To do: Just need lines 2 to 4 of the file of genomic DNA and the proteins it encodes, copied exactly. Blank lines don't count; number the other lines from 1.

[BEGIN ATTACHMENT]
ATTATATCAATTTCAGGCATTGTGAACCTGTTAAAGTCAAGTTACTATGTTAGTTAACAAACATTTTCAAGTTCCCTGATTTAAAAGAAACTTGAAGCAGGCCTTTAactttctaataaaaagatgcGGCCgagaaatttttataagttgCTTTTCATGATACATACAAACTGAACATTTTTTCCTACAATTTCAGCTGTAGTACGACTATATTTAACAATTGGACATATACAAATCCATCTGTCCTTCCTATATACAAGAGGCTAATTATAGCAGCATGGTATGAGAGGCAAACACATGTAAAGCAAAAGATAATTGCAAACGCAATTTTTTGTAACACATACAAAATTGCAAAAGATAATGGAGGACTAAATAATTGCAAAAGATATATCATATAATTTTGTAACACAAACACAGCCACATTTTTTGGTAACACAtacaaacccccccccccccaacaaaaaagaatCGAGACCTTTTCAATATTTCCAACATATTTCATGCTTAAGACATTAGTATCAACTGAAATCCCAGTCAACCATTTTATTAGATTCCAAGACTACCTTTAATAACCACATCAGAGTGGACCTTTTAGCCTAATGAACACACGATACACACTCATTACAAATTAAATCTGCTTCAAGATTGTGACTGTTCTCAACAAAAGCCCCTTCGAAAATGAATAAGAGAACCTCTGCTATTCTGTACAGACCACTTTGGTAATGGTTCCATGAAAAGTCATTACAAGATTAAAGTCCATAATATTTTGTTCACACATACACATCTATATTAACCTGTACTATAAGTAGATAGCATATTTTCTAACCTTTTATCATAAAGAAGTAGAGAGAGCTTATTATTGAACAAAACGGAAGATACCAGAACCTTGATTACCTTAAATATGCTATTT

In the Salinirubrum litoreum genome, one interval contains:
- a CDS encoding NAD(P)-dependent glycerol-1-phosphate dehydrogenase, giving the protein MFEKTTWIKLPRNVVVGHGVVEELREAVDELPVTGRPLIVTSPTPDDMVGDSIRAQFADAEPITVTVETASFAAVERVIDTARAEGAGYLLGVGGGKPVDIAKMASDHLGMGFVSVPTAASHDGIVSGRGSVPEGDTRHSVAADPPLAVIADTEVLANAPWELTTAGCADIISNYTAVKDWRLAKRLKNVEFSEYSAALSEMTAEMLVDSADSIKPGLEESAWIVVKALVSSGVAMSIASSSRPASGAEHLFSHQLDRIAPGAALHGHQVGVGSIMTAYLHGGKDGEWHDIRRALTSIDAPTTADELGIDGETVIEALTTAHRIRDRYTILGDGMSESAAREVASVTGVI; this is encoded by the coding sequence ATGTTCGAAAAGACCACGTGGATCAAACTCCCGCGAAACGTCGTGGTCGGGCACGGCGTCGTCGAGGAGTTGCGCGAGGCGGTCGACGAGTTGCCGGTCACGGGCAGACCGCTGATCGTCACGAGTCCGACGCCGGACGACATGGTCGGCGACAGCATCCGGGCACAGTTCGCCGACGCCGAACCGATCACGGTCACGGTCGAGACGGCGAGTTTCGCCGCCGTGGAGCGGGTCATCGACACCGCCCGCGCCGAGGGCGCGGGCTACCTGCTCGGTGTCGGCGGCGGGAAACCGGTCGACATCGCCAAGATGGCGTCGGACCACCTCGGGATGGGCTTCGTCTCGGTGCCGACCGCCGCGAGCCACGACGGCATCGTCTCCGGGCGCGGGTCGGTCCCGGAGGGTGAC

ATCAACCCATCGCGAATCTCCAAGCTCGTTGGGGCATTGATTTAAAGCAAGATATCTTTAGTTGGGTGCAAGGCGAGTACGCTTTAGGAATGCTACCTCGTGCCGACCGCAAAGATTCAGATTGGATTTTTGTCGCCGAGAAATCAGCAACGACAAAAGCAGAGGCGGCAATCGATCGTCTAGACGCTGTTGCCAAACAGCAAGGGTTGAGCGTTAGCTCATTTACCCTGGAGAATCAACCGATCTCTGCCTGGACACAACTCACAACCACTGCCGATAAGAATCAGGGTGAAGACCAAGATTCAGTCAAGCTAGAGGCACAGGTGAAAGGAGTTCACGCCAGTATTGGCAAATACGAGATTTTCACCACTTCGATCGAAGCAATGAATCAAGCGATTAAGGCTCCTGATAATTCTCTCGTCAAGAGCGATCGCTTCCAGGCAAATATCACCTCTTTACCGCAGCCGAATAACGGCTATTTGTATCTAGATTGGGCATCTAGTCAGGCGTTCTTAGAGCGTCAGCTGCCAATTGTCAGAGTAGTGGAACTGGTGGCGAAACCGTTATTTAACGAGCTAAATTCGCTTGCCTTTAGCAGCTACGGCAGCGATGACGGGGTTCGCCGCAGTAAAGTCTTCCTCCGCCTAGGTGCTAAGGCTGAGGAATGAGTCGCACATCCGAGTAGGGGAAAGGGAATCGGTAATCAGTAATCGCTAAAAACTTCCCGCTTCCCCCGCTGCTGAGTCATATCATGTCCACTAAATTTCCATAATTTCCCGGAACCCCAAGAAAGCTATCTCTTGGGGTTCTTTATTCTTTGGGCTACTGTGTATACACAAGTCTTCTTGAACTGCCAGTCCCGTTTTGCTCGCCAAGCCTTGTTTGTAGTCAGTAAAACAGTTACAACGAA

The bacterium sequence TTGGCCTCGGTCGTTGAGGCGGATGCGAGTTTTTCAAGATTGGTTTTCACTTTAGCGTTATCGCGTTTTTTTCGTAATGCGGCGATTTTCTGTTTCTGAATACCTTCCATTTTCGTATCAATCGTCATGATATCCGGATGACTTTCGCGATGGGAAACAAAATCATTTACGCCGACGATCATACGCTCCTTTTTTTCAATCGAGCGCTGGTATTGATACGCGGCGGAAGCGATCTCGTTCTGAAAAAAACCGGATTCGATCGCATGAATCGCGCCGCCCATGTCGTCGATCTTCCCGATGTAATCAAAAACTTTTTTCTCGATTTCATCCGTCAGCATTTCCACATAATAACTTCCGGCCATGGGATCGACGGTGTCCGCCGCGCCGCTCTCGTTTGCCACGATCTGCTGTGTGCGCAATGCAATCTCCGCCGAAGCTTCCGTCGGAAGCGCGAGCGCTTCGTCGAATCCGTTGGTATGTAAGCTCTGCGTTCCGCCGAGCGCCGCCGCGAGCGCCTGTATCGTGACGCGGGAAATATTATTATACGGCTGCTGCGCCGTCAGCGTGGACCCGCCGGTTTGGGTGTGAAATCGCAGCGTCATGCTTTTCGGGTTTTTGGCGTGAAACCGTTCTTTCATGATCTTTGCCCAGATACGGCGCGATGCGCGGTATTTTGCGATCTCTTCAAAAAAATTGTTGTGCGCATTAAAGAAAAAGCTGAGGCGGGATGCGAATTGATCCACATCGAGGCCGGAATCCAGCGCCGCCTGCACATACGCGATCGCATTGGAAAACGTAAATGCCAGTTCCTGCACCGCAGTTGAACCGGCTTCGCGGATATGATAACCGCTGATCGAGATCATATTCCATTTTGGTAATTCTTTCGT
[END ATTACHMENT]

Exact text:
In the Salinirubrum litoreum genome, one interval contains:
- a CDS encoding NAD(P)-dependent glycerol-1-phosphate dehydrogenase, giving the protein MFEKTTWIKLPRNVVVGHGVVEELREAVDELPVTGRPLIVTSPTPDDMVGDSIRAQFADAEPITVTVETASFAAVERVIDTARAEGAGYLLGVGGGKPVDIAKMASDHLGMGFVSVPTAASHDGIVSGRGSVPEGDTRHSVAADPPLAVIADTEVLANAPWELTTAGCADIISNYTAVKDWRLAKRLKNVEFSEYSAALSEMTAEMLVDSADSIKPGLEESAWIVVKALVSSGVAMSIASSSRPASGAEHLFSHQLDRIAPGAALHGHQVGVGSIMTAYLHGGKDGEWHDIRRALTSIDAPTTADELGIDGETVIEALTTAHRIRDRYTILGDGMSESAAREVASVTGVI; this is encoded by the coding sequence ATGTTCGAAAAGACCACGTGGATCAAACTCCCGCGAAACGTCGTGGTCGGGCACGGCGTCGTCGAGGAGTTGCGCGAGGCGGTCGACGAGTTGCCGGTCACGGGCAGACCGCTGATCGTCACGAGTCCGACGCCGGACGACATGGTCGGCGACAGCATCCGGGCACAGTTCGCCGACGCCGAACCGATCACGGTCACGGTCGAGACGGCGAGTTTCGCCGCCGTGGAGCGGGTCATCGACACCGCCCGCGCCGAGGGCGCGGGCTACCTGCTCGGTGTCGGCGGCGGGAAACCGGTCGACATCGCCAAGATGGCGTCGGACCACCTCGGGATGGGCTTCGTCTCGGTGCCGACCGCCGCGAGCCACGACGGCATCGTCTCCGGGCGCGGGTCGGTCCCGGAGGGTGAC

ATCAACCCATCGCGAATCTCCAAGCTCGTTGGGGCATTGATTTAAAGCAAGATATCTTTAGTTGGGTGCAAGGCGAGTACGCTTTAGGAATGCTACCTCGTGCCGACCGCAAAGATTCAGATTGGATTTTTGTCGCCGAGAAATCAGCAACGACAAAAGCAGAGGCGGCAATCGATCGTCTAGACGCTGTTGCCAAACAGCAAGGGTTGAGCGTTAGCTCATTTACCCTGGAGAATCAACCGATCTCTGCCTGGACACAACTCACAACCACTGCCGATAAGAATCAGGGTGAAGACCAAGATTCAGTCAAGCTAGAGGCACAGGTGAAAGGAGTTCACGCCAGTATTGGCAAATACGAGATTTTCACCACTTCGATCGAAGCAATGAATCAAGCGATTAAGGCTCCTGATAATTCTCTCGTCAAGAGCGATCGCTTCCAGGCAAATATCACCTCTTTACCGCAGCCGAATAACGGCTATTTGTATCTAGATTGGGCATCTAGTCAGGCGTTCTTAGAGCGTCAGCTGCCAATTGTCAGAGTAGTGGAACTGGTGGCGAAACCGTTATTTAACGAGCTAAATTCGCTTGCCTTTAGCAGCTACGGCAGCGATGACGGGGTTCGCCGCAGTAAAGTCTTCCTCCGCCTAGGTGCTAAGGCTGAGGAATGAGTCGCACATCCGAGTAGGGGAAAGGGAATCGGTAATCAGTAATCGCTAAAAACTTCCCGCTTCCCCCGCTGCTGAGTCATATCATGTCCACTAAATTTCCATAATTTCCCGGAACCCCAAGAAAGCTATCTCTTGGGGTTCTTTATTCTTTGGGCTACTGTGTATACACAAGTCTTCTTGAACTGCCAGTCCCGTTTTGCTCGCCAAGCCTTGTTTGTAGTCAGTAAAACAGTTACAACGAA